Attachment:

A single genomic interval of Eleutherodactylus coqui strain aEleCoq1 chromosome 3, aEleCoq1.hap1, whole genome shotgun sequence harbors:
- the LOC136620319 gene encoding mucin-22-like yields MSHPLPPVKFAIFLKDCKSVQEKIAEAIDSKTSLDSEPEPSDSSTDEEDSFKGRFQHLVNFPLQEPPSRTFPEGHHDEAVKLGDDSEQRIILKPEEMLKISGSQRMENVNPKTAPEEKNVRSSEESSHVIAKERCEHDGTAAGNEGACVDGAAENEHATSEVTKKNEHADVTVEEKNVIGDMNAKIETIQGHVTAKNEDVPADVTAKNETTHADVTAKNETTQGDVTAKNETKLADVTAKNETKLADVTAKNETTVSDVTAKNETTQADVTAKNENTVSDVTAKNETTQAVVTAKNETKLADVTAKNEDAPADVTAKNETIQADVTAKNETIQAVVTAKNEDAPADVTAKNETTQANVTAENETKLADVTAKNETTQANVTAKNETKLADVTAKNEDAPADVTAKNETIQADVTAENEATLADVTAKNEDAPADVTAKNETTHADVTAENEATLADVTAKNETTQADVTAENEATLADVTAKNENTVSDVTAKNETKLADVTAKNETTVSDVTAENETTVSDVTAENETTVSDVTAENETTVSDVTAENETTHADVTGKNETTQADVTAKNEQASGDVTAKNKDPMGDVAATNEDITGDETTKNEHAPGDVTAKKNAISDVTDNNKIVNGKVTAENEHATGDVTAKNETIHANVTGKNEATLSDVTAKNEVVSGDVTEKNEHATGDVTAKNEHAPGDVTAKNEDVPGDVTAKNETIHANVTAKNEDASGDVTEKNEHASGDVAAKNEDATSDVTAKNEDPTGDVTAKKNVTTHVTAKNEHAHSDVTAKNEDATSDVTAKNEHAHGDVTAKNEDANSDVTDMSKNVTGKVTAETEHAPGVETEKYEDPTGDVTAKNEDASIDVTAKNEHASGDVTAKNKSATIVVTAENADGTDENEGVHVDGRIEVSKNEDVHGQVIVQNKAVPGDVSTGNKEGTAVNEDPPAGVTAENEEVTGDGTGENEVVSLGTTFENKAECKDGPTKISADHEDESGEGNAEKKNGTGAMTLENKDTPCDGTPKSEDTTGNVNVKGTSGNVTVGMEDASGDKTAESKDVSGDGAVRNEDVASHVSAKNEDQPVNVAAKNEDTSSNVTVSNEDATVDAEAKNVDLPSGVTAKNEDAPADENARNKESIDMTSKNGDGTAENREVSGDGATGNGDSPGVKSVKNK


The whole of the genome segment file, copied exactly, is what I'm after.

A single genomic interval of Eleutherodactylus coqui strain aEleCoq1 chromosome 3, aEleCoq1.hap1, whole genome shotgun sequence harbors:
- the LOC136620319 gene encoding mucin-22-like yields MSHPLPPVKFAIFLKDCKSVQEKIAEAIDSKTSLDSEPEPSDSSTDEEDSFKGRFQHLVNFPLQEPPSRTFPEGHHDEAVKLGDDSEQRIILKPEEMLKISGSQRMENVNPKTAPEEKNVRSSEESSHVIAKERCEHDGTAAGNEGACVDGAAENEHATSEVTKKNEHADVTVEEKNVIGDMNAKIETIQGHVTAKNEDVPADVTAKNETTHADVTAKNETTQGDVTAKNETKLADVTAKNETKLADVTAKNETTVSDVTAKNETTQADVTAKNENTVSDVTAKNETTQAVVTAKNETKLADVTAKNEDAPADVTAKNETIQADVTAKNETIQAVVTAKNEDAPADVTAKNETTQANVTAENETKLADVTAKNETTQANVTAKNETKLADVTAKNEDAPADVTAKNETIQADVTAENEATLADVTAKNEDAPADVTAKNETTHADVTAENEATLADVTAKNETTQADVTAENEATLADVTAKNENTVSDVTAKNETKLADVTAKNETTVSDVTAENETTVSDVTAENETTVSDVTAENETTVSDVTAENETTHADVTGKNETTQADVTAKNEQASGDVTAKNKDPMGDVAATNEDITGDETTKNEHAPGDVTAKKNAISDVTDNNKIVNGKVTAENEHATGDVTAKNETIHANVTGKNEATLSDVTAKNEVVSGDVTEKNEHATGDVTAKNEHAPGDVTAKNEDVPGDVTAKNETIHANVTAKNEDASGDVTEKNEHASGDVAAKNEDATSDVTAKNEDPTGDVTAKKNVTTHVTAKNEHAHSDVTAKNEDATSDVTAKNEHAHGDVTAKNEDANSDVTDMSKNVTGKVTAETEHAPGVETEKYEDPTGDVTAKNEDASIDVTAKNEHASGDVTAKNKSATIVVTAENADGTDENEGVHVDGRIEVSKNEDVHGQVIVQNKAVPGDVSTGNKEGTAVNEDPPAGVTAENEEVTGDGTGENEVVSLGTTFENKAECKDGPTKISADHEDESGEGNAEKKNGTGAMTLENKDTPCDGTPKSEDTTGNVNVKGTSGNVTVGMEDASGDKTAESKDVSGDGAVRNEDVASHVSAKNEDQPVNVAAKNEDTSSNVTVSNEDATVDAEAKNVDLPSGVTAKNEDAPADENARNKESIDMTSKNGDGTAENREVSGDGATGNGDSPGVKSVKNK